Mulaka is a unique looking game, that much is made apparent from the get-go. In fact, the only game that I can describe as a liking, goes to Forgotten Key’s AER Memories of Old. The game is based on an ancient Mexican tribe known as the Tarahumara, a tribe renowned for their endurance and impressive running abilities. Players are thrown into the role of the titular Mulaka, a Tarahumara who embarks on the journey of a sukuruame – a Tarahumara shaman. Mulaka is a young man coming of age, and through your control, will trek on a journey of mind and body as he sets off to rid the land of the foul corruption that continues to spread far and wide.
Despite the rather simplistic story approach, it’s the culture and lore that shines through the most within this 3D action adventure. Mulaka is armed with a spear and is able to utilize a generous pool of attacks, running alongside this, Mulaka can also use potions, and even transformations. The overarching aim of the game is to cleanse your lands of evil spirits and other forms of nasty inhabitants, but there’s a much deeper theme running through the game’s veins. One that relays self preservation, meaning, and realization. On the face of it all, this is a beautiful game that doesn’t at all stray from its concept, and I wouldn’t have it any other way. It’s not perfect, and it does have some niggling issues, but for the most part, Mulaka is certainly an adventure that stands out.
The game carefully blends together exploration, puzzle solving, and combat. The structure of the game is much more grounded in comparison to the aforementioned AER Memories of Old, but not quite as well developed. While the commendable and distinct visual aesthetics prove to be one of the most compelling features, the combat can often be hit and miss. Mulaka takes you to some remarkably well detailed and diverse locations, each of which are well designed and inviting. So much so that I was often lost in its beauty, distracted by everything surrounding me. Sadly, I cant quite be as forgiving when it comes to fighting. Sure, Mulaka has a decent array of attacks to dish out, but this means very little when the controls and the combat system, struggles against you.
Furthermore, it’s never truly apparent as to when you have successfully nailed a blow to your opposition. Several times did I dance around my enemies, hitting them at the opportune moment, only to sit there wandering whether I actually connected the strike. I cant quite put my finger on what it is that’s missing, but something just didn’t seem right. Surely, when I’m face to face with a giant foe, I should be ‘feeling’ what I’m dealing, but Mulaka fails to connect those dots. Instead, it lacks the padding that we’re accustomed to in other action adventure games. It doesn’t help matters that the controls can (at times) be delayed in feedback, or not respond correctly at all. It’s an unfortunate downside, really, because it’s clear that developer Lienzo has put some thought into Mulaka’s functionality, it just hasn’t paid off quite as well as it could have.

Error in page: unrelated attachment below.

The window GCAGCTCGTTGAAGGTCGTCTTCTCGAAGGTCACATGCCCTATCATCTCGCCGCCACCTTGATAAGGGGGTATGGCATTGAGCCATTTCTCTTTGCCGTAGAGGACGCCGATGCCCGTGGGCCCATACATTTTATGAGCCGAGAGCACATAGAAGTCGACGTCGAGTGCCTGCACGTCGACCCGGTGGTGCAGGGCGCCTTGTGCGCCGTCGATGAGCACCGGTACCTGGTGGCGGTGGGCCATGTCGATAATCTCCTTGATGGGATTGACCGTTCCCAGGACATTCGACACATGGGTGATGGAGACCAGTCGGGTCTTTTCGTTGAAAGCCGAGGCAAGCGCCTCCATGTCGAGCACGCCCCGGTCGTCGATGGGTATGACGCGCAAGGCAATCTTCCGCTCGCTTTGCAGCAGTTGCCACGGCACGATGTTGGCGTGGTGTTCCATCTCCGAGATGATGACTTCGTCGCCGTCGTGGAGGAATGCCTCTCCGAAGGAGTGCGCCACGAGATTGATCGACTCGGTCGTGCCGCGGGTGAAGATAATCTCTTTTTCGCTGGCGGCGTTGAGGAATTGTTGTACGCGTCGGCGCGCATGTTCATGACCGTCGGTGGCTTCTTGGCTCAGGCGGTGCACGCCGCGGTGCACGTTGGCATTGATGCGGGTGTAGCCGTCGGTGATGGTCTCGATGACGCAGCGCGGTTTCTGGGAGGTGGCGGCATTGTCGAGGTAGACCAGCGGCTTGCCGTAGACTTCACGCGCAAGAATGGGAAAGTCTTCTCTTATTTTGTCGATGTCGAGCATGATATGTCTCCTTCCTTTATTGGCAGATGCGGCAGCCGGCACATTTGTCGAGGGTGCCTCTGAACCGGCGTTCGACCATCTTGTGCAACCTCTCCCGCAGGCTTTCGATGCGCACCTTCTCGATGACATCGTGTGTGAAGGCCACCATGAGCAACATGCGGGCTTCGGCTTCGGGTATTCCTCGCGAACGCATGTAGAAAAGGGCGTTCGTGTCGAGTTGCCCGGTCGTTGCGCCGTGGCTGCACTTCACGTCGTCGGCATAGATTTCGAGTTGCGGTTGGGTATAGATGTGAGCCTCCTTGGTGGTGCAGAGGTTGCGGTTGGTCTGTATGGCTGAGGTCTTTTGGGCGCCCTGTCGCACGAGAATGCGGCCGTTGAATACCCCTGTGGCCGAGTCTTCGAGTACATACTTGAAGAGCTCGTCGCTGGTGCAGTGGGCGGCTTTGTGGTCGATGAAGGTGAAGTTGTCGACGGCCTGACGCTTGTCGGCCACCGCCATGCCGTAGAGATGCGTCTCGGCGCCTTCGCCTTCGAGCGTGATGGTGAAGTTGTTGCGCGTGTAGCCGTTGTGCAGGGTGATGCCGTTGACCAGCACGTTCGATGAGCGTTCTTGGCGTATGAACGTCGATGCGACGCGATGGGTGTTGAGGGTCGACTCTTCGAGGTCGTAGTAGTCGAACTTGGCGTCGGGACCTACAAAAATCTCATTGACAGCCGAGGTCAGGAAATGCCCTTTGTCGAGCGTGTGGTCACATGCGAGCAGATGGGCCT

The game does a good job at feeding you into the experience via large deer statues that offer up short and intuitive tutorials. After this, you’re on your own. There’s no shortage of things to smash, collect, or even talk to, as you make your way through the game. Each level has a lot to soak up, and although you can spend a large portion of your time exploring the lush surroundings, your main objective is to collect three spirit stones that will open a path to one of the many well designed boss battles. Boss encounters can be taxing, but despite the floaty combat, these tend to be equally as rewarding once overcome. As for the enemies and their standard variants, many of these often have unique attack patterns and weaknesses, and also come with their own backstories. Mulaka forces you to focus on each fight, and how each fight should be played out, especially when it comes to unique creatures.
This is where the progression becomes of vital importance. Through natural play, Mulaka will gain new powers and abilities that help to make him a more formidable and resourceful individual. Certain abilities require materials to craft, but the payoff is well worth the effort. Before long, Mulaka will learn new powers that enable him to transform into a set amount of creatures, including the likes of a bird, or even a bear. This implementation gives you some extra incentive to backtrack to previously trekked areas to unlock new (previously blocked off) areas, which adds an extra diverse element to the game. The puzzle elements of the game prove to be well set, not demanding too much of a strain, while at the same time breaking up the pace of play nicely. Much like the visuals, the soundtrack is wonderful and captures the spirit of the adventure magnificently well. It’s unfortunate, however, that all of this care and attention to detail, is let down by the dodgy combat, one of the game’s most important aspects.
Mulaka is stunning in its design and detail, but lacking in its gameplay execution, more specifically its combat mechanics. The problem with delayed control feedback certainly doesn’t help. However, if you can overlook these faults, Mulaka offers up a remarkable journey that boasts distinction, meaning, and ambiguity.
This game was tested and reviewed on Xbox One. All of the opinions and insights here are subject to that version.